Here's Why You Should Drink Mint Juleps All Year (and 7 Fabulous Places to Try Them)
You'll definitely want to get a prescription for one of these.
Over the years, the Kentucky Derby has only gotten more chic—from the lavish hats worn in honor of the race, to the epic parties all weekend long. And one thing that's always been in vogue at Derby season is a perfectly crafted, icy mint julep. The horse race only lasts a minute, but Derby-inspired juleps generally stay on bar menus around the country well into the summer, if not longer.
“Juleps are among the oldest cocktails in existence, and a prime example of the historically blurry line between alcohol and medicine,” explains Tom Macy, head bartender and partner at the famed Clover Club in Brooklyn, New York, where an annual Derby party makes the list of the city's must-attend events every spring.
“Originally, a julep referred to a remedy of some kind that had been sweetened to make it more palatable,” he says. “As the julep became a more popular ‘prescription,’ the definition evolved to mean a style of mixed drink.”
A few historians claim that the drink's origins date as far back as the 1700s, but its exact birthday remains unknown. “By the early 19th century, juleps—now commonly served with the addition of mint—had become exclusively recreational beverages, particularly in the South,” adds Macy. But hey, if doctors used to prescribe these things, we're assuming we can indulge in these recreational beverages guilt-free.
As the pounding hooves of the horses draw nigh, it’s time to get our hands around some ice-cold juleps, even if we're nowhere near horse country. These bars around the U.S. serve up some of the most fun and playful twists on the classic.
The Georgia Julep at Clover Club in Brooklyn, NY
“Peach is the perfect third wheel to the classic mint julep flavors of bourbon and mint,” says Tom Macy, head bartender/partner at Clover Club, which arguably throws one of the best, invite-only Derby parties on the day of the race. You can stop in any time and sip this classic variation with Wild Turkey 101, peach liqueur, simple syrup and lightly muddled fresh mint leaves. It’s served with proper crushed ice in the prettiest Julep mugs to ever grace Brooklyn.
Bedroom Eyes at Wildhawk in San Francisco
“We wanted to create a spirit-forward, yet refreshing play on the concept of the julep,” says Wildhawk partner Jacques Bezuidenhout. “We use Absolut Elyx Rooibos, which has a nutty and full-bodied nature. Instead of whiskey, we use Batavia Arrack, a spirit known as the ‘rum of Indonesia,’ with aromas of citrus and chocolate.” He also adds Riesling and lemon juice to brighten the cocktail, making it an intense but refreshing drink, perfect for summer nights.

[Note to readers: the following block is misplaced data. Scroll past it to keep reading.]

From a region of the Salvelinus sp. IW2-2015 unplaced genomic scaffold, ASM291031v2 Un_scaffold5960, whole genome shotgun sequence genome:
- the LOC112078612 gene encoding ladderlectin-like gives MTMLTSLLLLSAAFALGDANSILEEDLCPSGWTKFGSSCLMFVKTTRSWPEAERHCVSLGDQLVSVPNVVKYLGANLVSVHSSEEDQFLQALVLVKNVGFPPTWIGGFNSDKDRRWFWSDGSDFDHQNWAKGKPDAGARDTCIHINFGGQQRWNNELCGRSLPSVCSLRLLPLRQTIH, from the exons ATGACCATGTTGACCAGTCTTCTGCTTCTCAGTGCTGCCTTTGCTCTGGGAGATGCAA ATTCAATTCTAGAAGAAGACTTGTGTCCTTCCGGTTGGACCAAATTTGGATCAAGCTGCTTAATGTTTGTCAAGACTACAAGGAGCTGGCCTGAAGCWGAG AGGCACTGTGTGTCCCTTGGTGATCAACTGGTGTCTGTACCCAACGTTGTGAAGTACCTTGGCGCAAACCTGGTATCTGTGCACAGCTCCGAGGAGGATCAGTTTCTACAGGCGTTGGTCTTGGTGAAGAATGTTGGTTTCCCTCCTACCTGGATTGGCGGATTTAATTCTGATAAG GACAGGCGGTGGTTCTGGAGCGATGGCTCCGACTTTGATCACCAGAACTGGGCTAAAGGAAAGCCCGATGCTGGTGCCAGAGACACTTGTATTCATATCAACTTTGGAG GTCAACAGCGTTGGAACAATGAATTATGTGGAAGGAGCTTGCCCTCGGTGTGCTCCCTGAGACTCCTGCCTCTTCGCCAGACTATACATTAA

The Count Fleet at The 404 Kitchen, Nashville
The 404 Kitchen opened in Nashville’s Gulch neighborhood in 2014. The Southern menu by chef Matt Bolus—from skillet cornbread to seasonal burrata—quickly caught the eye of the James Beard Foundation, which named the restaurant a semi-finalist that year for Best New Restaurant. Their julep bucks tradition, arriving in a tall Collins glass over ice. It comes with two full ounces of Maker’s Mark bourbon, one lemon wedge and four blackberries muddled with sugar and Angostura bitters. That’s all shaken hard with fresh cilantro and garnished with a pretty tuft of the herb.
The Bluegrass Julep at Saxon & Parole in New York City
Saxon and Parole's drink looks exactly like a classic julep, except the rosebud and fresh rosemary in place of the mint will give you a visual hint that you’re in for something unusual. There’s definitely bourbon (Larceny, to be exact) but underlying that is a floral, citrusy flavor from a combination of Fino sherry, lemon juice and a house-made Provence Rose Cordial. The bartenders make it from wine and actual roses.
The Alpine Derby at Barrel Proof in New Orleans
In a bar famed for its nearly 200 bottles of whiskey and bourbon, displayed in a room where thick, dark wood panel walls and ceilings create an Old South sense of timelessness, you’d bank on a great julep. And you’d be right. Yet Barrel Proof's rendition includes the strange bedfellows of bonded bourbon, herbaceous Dolin Genepy des Alpes liqueur and the rich chocolate notes of Tempus Fugit creme de cacao. With a dusting of powdered sugar on the mint, it’s basically a fourth course in a silver cup.
Thai Julep at Redbird in Los Angeles
Built inside what was once the rectory of a cathedral, Redbird offers modern American cuisine, a bright and sunny vibe, and a cocktail menu focusing on bespoke renditions on the classics. Beverage director Tobin Shea looked to the humid climes of Southeast Asia when making his Thai Julep. It features tequila and Martinique rum instead of bourbon, alongside Thai basil, pineapple shrub, lemongrass, lime and Thai chili. Thanks to its beautiful bouquet of fresh basil and pineapple, you’ll smell this drink coming before it even hits the bar top.
The Sparkling Julep at Julep in Houston
Alba Huerta opened her bar Julep a few years ago in the Heights neighborhood of Houston. Her menus often feature quirky Southern ingredients (she once made a cocktail out of Lowcountry rice), and they always involve lots of attention to detail and fine craftsmanship. “With the weather warming up, our Sparkling Julep has become a cult favorite with my guests,” Huerta says. The drink features Frv100 Sparkling Gamay wine and nearly an ounce of Cognac. You’ll also find the classic culprits of mint, powdered sugar and simple syrup, yet the pop of the sparkling wine adds something undeniably festive.
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